The band's 1990 debut was recorded in both English and Spanish versions. The Texas Tornados were asked to perform all over the world, such as at the presidential inauguration of Bill Clinton and the Montreux Jazz Festival, and made regular appearances at Farm Aid and the Houston Livestock and Rodeo Show. They won a Grammy award in 1990 for Best Mexican/American Performance. Their 1996 single "A Little Bit Is Better Than Nada" accompanied the opening credits of the golf movie Tin Cup, which was released the same year, and is included in the official soundtrack. Among their other albums is "Live From the Limo", the last album to be recorded with the original lineup, as Sahm died in 1999, the year of its release. Fender, who had health problems in later years, died in 2006. Their 2005 "Live from Austin" album was a recording of a 1990 performance on the TV series Austin City Limits. People sometimes refer to their lyrics as Spanglish because of the mixture of English and Spanish in the same song, in addition to pronouncing the Spanish lyrics in an American accent, which is evident in their hit, "(Hey Baby) Que Paso". An example is the lyric "Don't you know I love you, and my corazón is real?", in which the word corazón (Spanish for "heart") is improperly pronounced, with an obvious American accent. The band's self-titled debut album was offered in Spanish and English-language versions.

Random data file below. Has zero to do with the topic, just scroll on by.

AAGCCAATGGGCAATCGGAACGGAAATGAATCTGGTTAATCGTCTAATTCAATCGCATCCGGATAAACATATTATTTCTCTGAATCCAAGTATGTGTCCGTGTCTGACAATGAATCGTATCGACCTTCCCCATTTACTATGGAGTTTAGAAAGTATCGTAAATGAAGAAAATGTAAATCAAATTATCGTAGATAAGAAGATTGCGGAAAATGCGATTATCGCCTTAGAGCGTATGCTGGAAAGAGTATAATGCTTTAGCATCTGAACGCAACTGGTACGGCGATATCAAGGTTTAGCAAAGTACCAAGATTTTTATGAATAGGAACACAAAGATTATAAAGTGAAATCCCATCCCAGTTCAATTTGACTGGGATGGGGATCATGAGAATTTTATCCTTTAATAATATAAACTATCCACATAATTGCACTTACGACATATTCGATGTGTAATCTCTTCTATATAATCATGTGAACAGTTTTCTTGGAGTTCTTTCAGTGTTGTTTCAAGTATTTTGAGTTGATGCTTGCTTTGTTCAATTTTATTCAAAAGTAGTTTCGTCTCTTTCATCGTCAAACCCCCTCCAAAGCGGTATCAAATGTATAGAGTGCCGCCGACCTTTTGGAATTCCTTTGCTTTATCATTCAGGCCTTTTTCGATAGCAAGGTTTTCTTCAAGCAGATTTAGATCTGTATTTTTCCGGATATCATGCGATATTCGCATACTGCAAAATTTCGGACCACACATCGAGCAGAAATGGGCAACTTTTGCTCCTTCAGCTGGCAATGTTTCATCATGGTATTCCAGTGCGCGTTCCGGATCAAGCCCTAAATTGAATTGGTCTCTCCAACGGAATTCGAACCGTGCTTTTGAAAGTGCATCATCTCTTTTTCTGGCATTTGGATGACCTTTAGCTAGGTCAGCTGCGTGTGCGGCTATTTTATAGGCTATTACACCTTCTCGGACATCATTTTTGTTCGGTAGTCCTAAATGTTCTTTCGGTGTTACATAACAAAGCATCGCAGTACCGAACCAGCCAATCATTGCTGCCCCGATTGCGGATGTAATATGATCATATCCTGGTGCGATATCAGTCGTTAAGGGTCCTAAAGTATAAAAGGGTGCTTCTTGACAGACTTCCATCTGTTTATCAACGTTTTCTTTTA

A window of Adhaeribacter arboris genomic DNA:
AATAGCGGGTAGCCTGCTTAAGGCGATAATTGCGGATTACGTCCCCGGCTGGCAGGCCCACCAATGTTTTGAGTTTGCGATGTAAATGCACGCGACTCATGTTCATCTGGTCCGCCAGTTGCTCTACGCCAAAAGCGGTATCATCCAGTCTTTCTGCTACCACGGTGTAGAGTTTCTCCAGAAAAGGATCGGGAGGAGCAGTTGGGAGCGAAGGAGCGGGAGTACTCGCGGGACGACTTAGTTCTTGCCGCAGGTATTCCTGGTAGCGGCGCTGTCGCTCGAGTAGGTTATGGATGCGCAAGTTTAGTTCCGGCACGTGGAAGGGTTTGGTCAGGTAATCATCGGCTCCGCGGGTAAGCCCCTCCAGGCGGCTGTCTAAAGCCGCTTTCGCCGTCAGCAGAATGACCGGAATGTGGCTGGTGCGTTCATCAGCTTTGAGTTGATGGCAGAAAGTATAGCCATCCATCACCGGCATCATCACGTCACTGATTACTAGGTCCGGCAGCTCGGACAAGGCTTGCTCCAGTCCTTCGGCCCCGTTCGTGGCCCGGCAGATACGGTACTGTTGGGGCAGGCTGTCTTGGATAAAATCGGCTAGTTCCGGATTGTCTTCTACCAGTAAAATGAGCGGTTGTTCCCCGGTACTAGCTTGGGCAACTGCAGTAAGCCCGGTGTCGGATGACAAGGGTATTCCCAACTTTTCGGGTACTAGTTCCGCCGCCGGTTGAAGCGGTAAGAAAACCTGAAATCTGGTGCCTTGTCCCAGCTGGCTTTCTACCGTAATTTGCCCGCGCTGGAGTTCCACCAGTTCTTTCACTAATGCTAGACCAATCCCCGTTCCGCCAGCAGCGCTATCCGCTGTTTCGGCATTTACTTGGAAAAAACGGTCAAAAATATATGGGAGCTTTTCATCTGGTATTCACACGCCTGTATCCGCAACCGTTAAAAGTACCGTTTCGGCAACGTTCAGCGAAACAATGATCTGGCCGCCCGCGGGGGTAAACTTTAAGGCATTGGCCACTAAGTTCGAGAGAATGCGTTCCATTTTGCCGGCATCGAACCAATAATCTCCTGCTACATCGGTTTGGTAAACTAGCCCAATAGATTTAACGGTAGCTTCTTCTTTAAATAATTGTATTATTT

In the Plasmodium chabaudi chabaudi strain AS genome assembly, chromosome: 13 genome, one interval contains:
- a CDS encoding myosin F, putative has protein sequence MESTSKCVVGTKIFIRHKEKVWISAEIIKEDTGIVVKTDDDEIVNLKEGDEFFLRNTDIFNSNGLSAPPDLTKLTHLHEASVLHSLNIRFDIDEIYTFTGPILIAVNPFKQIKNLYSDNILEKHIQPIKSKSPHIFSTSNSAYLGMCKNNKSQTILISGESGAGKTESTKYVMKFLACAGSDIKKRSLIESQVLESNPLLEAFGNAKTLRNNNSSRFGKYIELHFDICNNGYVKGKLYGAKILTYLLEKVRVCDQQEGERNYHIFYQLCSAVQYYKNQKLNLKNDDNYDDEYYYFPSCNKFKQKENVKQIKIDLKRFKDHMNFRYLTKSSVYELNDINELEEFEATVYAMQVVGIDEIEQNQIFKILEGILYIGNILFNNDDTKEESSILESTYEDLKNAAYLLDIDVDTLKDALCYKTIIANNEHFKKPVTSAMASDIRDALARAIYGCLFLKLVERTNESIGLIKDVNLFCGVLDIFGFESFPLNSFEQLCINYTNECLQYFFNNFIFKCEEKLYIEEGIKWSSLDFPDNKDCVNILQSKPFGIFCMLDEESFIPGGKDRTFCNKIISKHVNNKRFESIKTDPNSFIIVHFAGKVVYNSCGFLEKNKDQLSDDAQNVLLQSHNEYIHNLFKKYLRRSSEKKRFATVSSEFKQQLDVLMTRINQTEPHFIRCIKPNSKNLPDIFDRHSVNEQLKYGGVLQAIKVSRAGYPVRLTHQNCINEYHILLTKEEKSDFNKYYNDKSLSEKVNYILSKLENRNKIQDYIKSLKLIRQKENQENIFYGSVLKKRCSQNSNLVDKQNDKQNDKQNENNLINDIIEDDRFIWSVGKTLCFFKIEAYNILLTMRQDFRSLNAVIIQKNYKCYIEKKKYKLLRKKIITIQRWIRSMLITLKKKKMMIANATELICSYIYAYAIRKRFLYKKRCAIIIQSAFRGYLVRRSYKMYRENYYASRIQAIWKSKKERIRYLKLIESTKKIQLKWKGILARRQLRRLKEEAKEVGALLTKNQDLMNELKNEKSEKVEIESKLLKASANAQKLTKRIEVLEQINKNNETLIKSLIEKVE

Augie Meyers and Flaco Jiménez reunited with the son of Doug Sahm, Shawn Sahm, in a new recording that includes five previously unreleased vocal performances from the legendary Freddy Fender. The collection, entitled "Está Bueno", includes new songs written by Fender, such as the swamp pop ballad "If I Could Only", an instant new Tornados-style classic written by Doug and Shawn Sahm, "Who’s to Blame, Señorita ?" and several Augie Meyers songs recorded for the first time by the Tornados, such as "Velma from Selma" and "My Sugar Blue". The album was produced by Shawn Sahm and was released nationally by Ray Benson's Bismeaux Records on March 2, 2010. Playing together again for the first time since the ‘90s and feeling what Shawn calls The Tornado vibe, the group enlisted Shawn to take over and drive the bus for their first album in over a decade. His goal for the record was to keep it a straight up Tex-Mex rock and roll record. When they first began recording, Shawn was very pleased but not surprised to hear them sounding like they are playing at the top of their game. He stated: "When you hear this record, you hear why they are the legends they are".